I frequently ride trails above the tree line near my home in Bozeman. Standing on each summit as I take in this wild place, my happiness, and the esteem that I share this trail with animals greater than myself, I feel gratitude and reciprocity to take care this place.

I, like so many others in this community, care about wildlife and a balanced future. This is why I visited Washington, D.C., last week with friends and colleagues from Outdoor Alliance Montana to meet with USDA under Secretary Hubbard, the Forest Service, and staff from the offices of Congressman Gianforte and Sen. Tester.

Here is the message that we brought to Washington D.C.:

- Public processes enable us to ease conflict between local stakeholders and to create a shared vision.

- Allocate time and resources to the Custer Gallatin National Forest to monitor the new forest plan so that it can adapt management as necessary to protect wildlife.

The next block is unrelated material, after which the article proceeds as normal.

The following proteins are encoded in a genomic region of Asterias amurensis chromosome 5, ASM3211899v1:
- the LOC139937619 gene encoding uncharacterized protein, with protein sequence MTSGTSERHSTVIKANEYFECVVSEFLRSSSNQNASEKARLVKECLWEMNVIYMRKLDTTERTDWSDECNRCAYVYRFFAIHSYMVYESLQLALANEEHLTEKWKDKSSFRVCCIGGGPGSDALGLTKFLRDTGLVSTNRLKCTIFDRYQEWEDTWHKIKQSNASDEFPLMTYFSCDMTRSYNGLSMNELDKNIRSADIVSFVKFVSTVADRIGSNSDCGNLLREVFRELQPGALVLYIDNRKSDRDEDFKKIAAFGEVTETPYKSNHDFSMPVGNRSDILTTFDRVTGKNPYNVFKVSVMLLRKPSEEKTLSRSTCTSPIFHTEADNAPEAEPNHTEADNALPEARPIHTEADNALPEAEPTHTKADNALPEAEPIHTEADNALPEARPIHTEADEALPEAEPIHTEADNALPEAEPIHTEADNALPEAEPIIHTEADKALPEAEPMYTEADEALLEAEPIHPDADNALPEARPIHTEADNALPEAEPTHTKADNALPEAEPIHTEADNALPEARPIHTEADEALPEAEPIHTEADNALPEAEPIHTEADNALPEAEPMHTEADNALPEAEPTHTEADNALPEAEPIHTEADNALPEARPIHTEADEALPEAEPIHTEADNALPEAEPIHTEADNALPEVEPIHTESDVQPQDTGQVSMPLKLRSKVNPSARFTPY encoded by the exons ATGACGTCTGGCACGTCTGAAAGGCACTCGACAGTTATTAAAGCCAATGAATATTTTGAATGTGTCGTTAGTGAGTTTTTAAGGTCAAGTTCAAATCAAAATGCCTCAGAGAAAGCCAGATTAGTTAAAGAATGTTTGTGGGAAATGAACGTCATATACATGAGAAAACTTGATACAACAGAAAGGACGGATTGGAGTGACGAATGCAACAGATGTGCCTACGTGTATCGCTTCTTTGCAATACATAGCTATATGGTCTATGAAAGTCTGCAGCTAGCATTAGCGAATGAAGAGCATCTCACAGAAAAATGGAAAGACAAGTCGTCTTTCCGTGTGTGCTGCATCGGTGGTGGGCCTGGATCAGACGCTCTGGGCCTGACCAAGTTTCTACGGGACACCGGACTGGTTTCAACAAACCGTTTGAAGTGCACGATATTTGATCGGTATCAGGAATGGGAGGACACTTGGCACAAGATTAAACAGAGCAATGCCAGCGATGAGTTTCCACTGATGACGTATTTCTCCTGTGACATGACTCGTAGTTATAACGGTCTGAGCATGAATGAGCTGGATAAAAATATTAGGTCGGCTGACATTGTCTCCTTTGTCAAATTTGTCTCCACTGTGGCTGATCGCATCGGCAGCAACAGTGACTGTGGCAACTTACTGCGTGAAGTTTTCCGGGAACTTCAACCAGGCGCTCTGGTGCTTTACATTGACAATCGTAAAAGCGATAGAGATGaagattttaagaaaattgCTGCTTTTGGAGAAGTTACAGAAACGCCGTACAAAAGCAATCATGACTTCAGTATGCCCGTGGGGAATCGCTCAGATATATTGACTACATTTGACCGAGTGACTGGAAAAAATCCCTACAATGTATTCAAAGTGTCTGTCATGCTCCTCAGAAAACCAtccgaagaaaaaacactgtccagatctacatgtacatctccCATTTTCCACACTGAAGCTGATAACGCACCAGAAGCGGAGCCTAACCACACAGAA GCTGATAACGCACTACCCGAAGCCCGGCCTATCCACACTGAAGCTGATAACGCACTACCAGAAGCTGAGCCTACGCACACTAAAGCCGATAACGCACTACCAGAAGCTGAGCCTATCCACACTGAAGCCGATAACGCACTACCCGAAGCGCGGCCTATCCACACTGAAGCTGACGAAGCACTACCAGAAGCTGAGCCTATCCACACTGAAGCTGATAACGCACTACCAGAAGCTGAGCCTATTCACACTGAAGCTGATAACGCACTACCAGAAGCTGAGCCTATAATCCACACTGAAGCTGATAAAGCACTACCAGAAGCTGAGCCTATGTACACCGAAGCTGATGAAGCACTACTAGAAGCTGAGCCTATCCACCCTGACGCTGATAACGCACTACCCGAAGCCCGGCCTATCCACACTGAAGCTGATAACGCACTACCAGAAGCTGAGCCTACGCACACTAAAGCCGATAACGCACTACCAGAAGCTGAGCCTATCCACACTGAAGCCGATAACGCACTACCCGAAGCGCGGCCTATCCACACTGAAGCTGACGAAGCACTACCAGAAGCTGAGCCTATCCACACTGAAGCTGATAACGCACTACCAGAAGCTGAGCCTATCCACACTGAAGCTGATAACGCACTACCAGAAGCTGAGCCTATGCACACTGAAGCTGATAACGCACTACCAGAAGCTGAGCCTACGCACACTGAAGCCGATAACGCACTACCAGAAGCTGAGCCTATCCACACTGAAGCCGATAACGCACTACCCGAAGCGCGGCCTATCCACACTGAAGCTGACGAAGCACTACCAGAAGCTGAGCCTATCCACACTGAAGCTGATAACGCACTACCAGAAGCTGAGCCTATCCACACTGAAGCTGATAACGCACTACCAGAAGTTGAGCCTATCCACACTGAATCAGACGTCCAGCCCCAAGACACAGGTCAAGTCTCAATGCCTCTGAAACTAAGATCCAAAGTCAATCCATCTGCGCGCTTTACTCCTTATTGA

- Human-powered outdoor recreation on the Custer Gallatin generates $223 million and supports 2,200 jobs. This sector of our economy relies upon an unparalleled outdoor experience.

- Ask us for help. We have volunteers who will help you maintain trails, educate visitors, and gather information for your decision making.

- We’ve worked for years to help create the Gallatin Forest Partnership Agreement and we believe it’s the best path forward for the Gallatin Range.

And finally, I want to thank our local Custer Gallatin National Forest staff. Your leadership enables our community to grow together through a healthy, diverse, and productive forest.

Keili Bell